Monday, 6 October 2008

Second-hand shopping

My favorite item of clothing would have to be a 60's dress brought from the second-hand market at university. While it has been many, many years since I was last able to squeeze into it, I still live it hope! (hahaha!!!)

That was my introduction to second-hand shopping, and with all the theme parties there was always an excuse to go scouting around the op shops in Melbourne. I never really got into it here, there was never the range or number of shops like at home, at least not in the early days.

Then I had kids. And with most of my friends having kids the same age or younger, and few around to pass on clothes, I have instead frequented the bi-annual second hand markets at the local schools.

A couple of weeks ago I decided it was time to change the direction of the flow and took 5 bags of clothes and shoes down to the market put on by the local school's parent association. This very organised and efficiently run operation is a popular event and a great opportunity to fight the crowds and grab some bargains.

While having a look around the mounds and mounds of clothes I managed to pick up a couple of things for the kids and avoid a whole lot of stuff we really don't need. But more than anything I really couldn't help contemplating how little worth 2nd hand items have. Who wouldn't pay 10kr (not 2 dollars) for this moose from Ikea - and it was in really good condition too!

This was further accentuated when I stood in the queue to pay, contemplating if I should spend my last kronor on a 15kr skirt or a 25kr skirt for Makaila. For the parents taking my money, the choice was clear, the 25kr skirt was overpriced! Personally I didn't care, the difference of 10kr (less than $2) wasn't what I was contemplating - a new one would have cost me about 100kr anyway. It reminded me of haggling over 10 cents in some poverty stricken country - what is the point?

At the end of the day I went back to collect any cash I had made and the remainder of my unsold items. Like many others I returned home with almost as many bags as I took. There must have been mounds and mounds of it left. It was the dirt cheap stuff that people were after. Still, I had unloaded a few things and earned over 600kr ($100) for my efforts, and that was after they took their 20% cut.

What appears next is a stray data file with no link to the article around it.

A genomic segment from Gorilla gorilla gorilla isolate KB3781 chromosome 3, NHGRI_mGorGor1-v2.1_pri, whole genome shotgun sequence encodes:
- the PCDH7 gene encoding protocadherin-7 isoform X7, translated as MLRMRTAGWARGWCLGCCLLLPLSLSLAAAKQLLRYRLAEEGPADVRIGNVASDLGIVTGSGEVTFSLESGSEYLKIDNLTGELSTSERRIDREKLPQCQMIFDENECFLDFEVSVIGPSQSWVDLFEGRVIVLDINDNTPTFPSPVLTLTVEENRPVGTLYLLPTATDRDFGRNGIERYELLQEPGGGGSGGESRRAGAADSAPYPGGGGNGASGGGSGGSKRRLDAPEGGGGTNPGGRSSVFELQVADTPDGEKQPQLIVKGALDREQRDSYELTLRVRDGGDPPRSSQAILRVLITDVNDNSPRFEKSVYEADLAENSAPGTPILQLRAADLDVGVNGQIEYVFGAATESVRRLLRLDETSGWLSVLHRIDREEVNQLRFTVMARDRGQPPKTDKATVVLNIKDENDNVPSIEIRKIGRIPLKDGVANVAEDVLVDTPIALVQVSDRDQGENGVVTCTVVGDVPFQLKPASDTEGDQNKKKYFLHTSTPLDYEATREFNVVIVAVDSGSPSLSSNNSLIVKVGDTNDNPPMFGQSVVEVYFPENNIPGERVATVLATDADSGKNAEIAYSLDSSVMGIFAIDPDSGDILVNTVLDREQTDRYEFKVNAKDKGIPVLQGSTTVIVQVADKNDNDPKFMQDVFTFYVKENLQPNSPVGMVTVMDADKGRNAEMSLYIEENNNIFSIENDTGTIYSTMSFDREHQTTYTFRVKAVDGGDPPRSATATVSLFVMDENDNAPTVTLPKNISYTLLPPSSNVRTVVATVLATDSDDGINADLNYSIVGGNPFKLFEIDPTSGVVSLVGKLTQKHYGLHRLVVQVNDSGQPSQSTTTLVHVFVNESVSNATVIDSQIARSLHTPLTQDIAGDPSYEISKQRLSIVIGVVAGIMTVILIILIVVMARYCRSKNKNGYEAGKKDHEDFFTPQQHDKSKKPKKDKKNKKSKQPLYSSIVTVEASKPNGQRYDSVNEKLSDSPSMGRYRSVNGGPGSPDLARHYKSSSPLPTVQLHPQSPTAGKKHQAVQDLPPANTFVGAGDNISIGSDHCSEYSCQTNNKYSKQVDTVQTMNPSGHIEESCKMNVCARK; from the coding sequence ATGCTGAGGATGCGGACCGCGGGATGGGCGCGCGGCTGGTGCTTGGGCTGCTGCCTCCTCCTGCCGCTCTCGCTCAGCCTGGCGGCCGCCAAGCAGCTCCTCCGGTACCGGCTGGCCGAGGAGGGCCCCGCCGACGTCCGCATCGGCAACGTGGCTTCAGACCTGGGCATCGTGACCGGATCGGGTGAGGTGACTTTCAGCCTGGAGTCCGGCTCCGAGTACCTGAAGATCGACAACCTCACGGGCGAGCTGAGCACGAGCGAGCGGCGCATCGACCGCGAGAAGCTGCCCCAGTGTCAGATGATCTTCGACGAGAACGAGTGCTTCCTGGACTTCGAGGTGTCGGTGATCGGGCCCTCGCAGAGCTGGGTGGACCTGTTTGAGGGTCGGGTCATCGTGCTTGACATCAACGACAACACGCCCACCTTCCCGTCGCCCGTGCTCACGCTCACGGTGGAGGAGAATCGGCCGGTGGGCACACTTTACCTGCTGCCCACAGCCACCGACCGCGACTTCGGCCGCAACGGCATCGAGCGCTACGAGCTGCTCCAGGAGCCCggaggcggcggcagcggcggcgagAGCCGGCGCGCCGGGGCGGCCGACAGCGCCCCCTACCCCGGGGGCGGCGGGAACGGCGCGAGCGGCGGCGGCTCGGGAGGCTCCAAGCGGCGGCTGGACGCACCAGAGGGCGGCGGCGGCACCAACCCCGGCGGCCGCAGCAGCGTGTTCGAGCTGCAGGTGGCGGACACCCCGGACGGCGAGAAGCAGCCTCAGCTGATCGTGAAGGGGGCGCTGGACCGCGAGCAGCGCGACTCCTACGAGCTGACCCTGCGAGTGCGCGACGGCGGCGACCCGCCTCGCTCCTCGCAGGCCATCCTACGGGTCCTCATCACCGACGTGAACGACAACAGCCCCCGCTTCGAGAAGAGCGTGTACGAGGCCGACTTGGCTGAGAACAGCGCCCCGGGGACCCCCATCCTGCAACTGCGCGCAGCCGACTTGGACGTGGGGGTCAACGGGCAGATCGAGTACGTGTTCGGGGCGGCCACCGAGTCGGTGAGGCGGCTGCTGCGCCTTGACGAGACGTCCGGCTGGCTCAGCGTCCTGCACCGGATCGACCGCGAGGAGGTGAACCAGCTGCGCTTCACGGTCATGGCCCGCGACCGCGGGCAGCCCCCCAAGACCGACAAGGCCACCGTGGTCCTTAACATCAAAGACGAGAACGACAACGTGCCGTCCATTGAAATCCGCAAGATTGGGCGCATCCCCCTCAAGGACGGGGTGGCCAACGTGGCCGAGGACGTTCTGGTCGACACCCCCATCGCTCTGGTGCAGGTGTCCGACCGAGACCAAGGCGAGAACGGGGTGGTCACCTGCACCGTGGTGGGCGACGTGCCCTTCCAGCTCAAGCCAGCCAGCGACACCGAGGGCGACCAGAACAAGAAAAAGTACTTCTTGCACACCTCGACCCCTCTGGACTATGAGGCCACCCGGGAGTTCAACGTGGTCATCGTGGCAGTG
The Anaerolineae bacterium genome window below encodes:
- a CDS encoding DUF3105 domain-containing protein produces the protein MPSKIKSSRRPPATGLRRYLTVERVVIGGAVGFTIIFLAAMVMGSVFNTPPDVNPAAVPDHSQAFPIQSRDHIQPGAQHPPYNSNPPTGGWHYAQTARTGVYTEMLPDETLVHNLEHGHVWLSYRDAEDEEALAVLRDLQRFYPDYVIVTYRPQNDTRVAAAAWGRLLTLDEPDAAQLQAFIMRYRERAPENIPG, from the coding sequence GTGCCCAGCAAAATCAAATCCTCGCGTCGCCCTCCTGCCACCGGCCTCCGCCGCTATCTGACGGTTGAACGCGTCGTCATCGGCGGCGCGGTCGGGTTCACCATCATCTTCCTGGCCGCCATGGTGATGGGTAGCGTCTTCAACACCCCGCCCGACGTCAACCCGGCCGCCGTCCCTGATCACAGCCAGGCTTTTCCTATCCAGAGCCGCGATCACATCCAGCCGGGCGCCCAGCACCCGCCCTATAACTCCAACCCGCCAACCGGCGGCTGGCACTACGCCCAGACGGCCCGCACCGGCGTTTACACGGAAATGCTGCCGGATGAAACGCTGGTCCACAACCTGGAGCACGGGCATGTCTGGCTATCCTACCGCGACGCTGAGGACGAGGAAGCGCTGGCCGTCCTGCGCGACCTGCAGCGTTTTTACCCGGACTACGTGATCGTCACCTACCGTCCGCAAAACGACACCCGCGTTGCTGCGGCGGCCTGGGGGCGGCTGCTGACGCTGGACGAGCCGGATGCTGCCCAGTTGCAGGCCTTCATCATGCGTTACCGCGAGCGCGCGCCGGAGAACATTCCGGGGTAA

With all this fresh in my mind I was saddened to recently read in the paper what I already know, we consume clothes like candy. They are cheap, sweet and designed to satisfy our desire just at that moment. Fast fashion is a sign of the times.

But what happens to all that candy once we have chewed it up and spat it out again, as our hunt for something newer, sweeter & better continues? Suddenly my second-hand shopping feels like a worthy cause....

While the school markets are not going to do much for the value of second-hand items, the growth of all the second-hand shops around town will, especially if others follow leading designer Filippa K's example. And with fast fashion being the sales weapon used by the chains and department stores, lets hope there is a growth of conscious people who believe slow fashion is the only sustainable trend for the future. The point is; a perfectly good skirt should be worth 25kr!


  1. jag älskar myrorna!!!

    here in söder there are so many "specialised" second hand stores.. i.e. stores that sell only leather, or those that sell products from the 1950s only.. and so on... I agree.. a perfectly good, ahem, item should be worth 25kr only!

  2. wow - I do know of some of the second-hand places around but I'm not familiar with there being specialised ones - good to know and well and truly time to mosey on over and check out what's around. It's been a while and so much has happened on Söder in the last 10 years! Let's hope it spreads.